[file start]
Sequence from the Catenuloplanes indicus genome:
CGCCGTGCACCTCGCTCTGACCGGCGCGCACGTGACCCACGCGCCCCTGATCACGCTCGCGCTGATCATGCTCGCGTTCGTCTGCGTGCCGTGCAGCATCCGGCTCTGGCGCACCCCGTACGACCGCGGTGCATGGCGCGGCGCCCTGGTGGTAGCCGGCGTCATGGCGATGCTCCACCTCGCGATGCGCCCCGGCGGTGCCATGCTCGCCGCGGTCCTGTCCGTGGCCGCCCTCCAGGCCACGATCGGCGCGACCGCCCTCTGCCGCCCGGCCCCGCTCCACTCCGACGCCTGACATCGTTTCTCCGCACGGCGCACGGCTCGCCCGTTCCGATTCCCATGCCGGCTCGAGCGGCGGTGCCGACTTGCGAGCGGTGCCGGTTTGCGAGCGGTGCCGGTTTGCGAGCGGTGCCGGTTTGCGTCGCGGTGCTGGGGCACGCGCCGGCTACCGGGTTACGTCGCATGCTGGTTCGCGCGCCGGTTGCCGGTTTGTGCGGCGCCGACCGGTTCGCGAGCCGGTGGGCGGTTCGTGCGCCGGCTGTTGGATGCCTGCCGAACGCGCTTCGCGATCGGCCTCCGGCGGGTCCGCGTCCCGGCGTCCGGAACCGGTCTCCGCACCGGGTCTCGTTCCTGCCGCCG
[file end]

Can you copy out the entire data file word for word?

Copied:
Sequence from the Catenuloplanes indicus genome:
CGCCGTGCACCTCGCTCTGACCGGCGCGCACGTGACCCACGCGCCCCTGATCACGCTCGCGCTGATCATGCTCGCGTTCGTCTGCGTGCCGTGCAGCATCCGGCTCTGGCGCACCCCGTACGACCGCGGTGCATGGCGCGGCGCCCTGGTGGTAGCCGGCGTCATGGCGATGCTCCACCTCGCGATGCGCCCCGGCGGTGCCATGCTCGCCGCGGTCCTGTCCGTGGCCGCCCTCCAGGCCACGATCGGCGCGACCGCCCTCTGCCGCCCGGCCCCGCTCCACTCCGACGCCTGACATCGTTTCTCCGCACGGCGCACGGCTCGCCCGTTCCGATTCCCATGCCGGCTCGAGCGGCGGTGCCGACTTGCGAGCGGTGCCGGTTTGCGAGCGGTGCCGGTTTGCGAGCGGTGCCGGTTTGCGTCGCGGTGCTGGGGCACGCGCCGGCTACCGGGTTACGTCGCATGCTGGTTCGCGCGCCGGTTGCCGGTTTGTGCGGCGCCGACCGGTTCGCGAGCCGGTGGGCGGTTCGTGCGCCGGCTGTTGGATGCCTGCCGAACGCGCTTCGCGATCGGCCTCCGGCGGGTCCGCGTCCCGGCGTCCGGAACCGGTCTCCGCACCGGGTCTCGTTCCTGCCGCCG